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The sin of rushing into saving tax without having goals
January, 31st 2013

In putting our tax special together, we encountered, yet again, a persistent investor psyche that looks at financial products through the narrow prism of tax saving. And tax saving through insurance plans. This psyche cuts across backgrounds and insurance products are seen as something that seemingly kill three birds with one stone—they provide risk cover, investment return and tax benefits.

We spoke to people from different age groups. Unfortunately, but not entirely unexpectedly, people who may have needed insurance the least had it the most. A retired person and a 26-year-old single girl relied solely on insurance policies to save taxes. And no these policies are not pure insurance cover, they are investment products with a thin layer of life insurance.

According to data from the Reserve Bank of India, after bank deposits, insurance was the next big vehicle for household investments in FY12. In fact, the same has been true for some time now. Serviced by an army of around 2.36 million agents and with the triple attraction of insurance, investment and tax benefits, it is hard to look away from an insurance policy, especially when the HR deadline is looming ahead. This is perhaps one of the reasons why insurance policies get bought the most in the last quarter and get dropped soon after.

But what does this say about us as investors. It tells us that tax planning still remains a goal in itself and so big that it most often comes at the cost of financial goals. In the last minute rush to save taxes, we pick up mindless investments and leave a trail of regret over the years. To sort this problem out, begin with understanding the cost of saving taxes. For someone in the highest tax bracket of 30%, Rs.1 lakh investment in section 80C instruments would save around Rs.30,000 in taxes. Make that investment unwisely and Rs.1 lakh is the cost for saving just Rs.30,000.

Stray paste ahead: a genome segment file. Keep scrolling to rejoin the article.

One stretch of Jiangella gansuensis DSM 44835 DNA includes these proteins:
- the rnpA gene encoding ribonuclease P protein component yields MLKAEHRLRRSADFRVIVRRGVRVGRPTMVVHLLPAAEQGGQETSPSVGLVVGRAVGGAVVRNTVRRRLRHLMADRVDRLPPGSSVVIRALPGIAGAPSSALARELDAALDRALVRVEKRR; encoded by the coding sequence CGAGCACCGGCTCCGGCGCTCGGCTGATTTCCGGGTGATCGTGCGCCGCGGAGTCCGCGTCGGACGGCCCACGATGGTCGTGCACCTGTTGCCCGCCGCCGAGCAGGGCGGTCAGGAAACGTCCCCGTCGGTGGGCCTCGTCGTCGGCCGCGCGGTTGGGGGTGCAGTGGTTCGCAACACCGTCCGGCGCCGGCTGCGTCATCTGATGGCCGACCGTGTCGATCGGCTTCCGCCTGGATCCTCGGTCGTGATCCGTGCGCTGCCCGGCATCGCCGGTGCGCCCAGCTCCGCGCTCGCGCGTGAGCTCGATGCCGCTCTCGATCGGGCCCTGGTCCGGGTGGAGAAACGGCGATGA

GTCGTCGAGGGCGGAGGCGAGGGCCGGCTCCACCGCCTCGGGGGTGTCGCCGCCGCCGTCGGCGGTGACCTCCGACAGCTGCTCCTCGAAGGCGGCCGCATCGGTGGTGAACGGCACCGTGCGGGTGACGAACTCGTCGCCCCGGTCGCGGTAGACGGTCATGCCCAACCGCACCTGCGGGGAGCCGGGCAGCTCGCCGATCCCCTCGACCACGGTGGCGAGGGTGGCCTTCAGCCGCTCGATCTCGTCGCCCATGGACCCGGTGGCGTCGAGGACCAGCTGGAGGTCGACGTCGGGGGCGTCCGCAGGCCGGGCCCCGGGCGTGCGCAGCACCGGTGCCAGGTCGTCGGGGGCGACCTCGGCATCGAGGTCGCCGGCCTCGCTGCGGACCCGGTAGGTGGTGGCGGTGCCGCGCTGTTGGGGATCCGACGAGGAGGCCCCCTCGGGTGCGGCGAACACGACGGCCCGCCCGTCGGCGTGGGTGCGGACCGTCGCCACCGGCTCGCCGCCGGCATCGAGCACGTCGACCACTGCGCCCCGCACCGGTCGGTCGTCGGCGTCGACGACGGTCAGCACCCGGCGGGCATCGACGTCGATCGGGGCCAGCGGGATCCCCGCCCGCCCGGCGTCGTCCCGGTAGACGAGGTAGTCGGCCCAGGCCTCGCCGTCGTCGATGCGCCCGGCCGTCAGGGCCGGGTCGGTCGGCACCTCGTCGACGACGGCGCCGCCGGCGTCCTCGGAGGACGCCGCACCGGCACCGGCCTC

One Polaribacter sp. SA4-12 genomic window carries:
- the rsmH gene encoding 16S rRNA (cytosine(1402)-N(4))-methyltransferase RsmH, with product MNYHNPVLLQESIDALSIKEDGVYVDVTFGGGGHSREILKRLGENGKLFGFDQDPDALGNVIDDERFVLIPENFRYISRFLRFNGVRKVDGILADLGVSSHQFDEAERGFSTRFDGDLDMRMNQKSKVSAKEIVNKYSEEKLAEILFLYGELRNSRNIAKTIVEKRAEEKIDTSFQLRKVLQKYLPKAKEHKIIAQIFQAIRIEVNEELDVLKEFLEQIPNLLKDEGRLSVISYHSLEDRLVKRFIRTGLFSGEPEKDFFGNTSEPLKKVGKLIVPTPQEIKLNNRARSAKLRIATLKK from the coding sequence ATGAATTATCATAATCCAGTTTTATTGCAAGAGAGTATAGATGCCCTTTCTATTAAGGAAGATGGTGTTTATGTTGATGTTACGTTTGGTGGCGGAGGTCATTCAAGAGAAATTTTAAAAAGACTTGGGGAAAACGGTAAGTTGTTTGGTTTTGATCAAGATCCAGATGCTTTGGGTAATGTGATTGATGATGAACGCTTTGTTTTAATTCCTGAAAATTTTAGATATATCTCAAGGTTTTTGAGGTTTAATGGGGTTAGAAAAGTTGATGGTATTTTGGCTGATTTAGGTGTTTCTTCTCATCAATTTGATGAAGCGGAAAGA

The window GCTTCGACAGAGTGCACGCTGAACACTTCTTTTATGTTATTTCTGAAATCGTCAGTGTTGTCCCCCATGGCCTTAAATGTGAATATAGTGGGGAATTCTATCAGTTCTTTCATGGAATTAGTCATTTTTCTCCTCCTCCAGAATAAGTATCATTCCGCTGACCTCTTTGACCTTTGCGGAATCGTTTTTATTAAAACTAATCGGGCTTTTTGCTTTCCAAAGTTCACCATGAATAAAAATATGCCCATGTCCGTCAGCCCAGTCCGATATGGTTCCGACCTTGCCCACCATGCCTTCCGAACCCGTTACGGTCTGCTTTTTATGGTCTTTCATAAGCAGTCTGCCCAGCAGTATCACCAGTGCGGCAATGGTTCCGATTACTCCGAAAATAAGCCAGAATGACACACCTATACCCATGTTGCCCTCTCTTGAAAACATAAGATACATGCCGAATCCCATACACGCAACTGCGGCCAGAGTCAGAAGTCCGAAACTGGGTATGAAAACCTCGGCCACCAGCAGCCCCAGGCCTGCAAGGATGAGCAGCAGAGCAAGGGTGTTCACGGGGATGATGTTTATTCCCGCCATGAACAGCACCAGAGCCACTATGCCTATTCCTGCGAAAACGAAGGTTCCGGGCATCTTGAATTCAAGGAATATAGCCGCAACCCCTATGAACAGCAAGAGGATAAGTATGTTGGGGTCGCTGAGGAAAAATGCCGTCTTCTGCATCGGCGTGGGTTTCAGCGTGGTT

Looking at tax saving alone is like walking on the tightrope with very dodgy balance. You are bound to slip. Tax saving works best when it is incidental to the larger goal of financial planning. It’s like another spoke in the wheel of a financial plan that rolls smoothly towards your goals. And if you have clear goals in mind you will realize that most goals lend themselves to tax saving. For instance, retirement: Long-term vehicles such as Employees’ Provident Fund, Public Provident Fund (PPF) and even equity-linked savings schemes not only help you build a neat corpus for your sunset years, they also give you income-tax benefits both at the time of investment and at maturity.

But mindless investment is not the only mistake most investors commit. Leaving everything to the end of the year is a bigger sin and perhaps the root cause of rushed and often wrong investment decisions. Bunching up your investments not only puts pressure on your cash flows, and some of us resort to high-interest debt to make investments, it is also an inefficient way of managing your money. Stagger your investments or make them early. For instance, by moving your investments in the beginning of a financial year in PPF, you gain around Rs.2.86 lakh more on an investment of Rs.1 lakh at the current PPF rate of 8.8% per annum. This is because your money is given more time to compound.

Staggering your investments on the other hand takes the pressure off your cash flow and instils financial discipline. And in doing all this, make use of technology. In the last few years, technology has transformed our access to financial products. You don’t have to scout for an agent-turned-financial adviser to help you with investments. Most financial products are now available at the click of a button. So not only can you invest in mutual funds online but also in government-run PPF. And if you don’t have a lump sum, just issue an ECS (electronic clearing system) mandate and start a systematic investment plan (SIP) in PPF as well.

Lastly, you now have professional financial planners who are equipped to dish out advice across the length and breadth of financial products. With the growing army of financial planners to help you make intelligent investment decisions and products at the click of a button, it is foolish to wait till the end of the year to make investments. Follow this pattern instead: fix your goals, assess your risk appetite, make an asset allocation and then scout for products. And do this at your own pace and not under deadlines.

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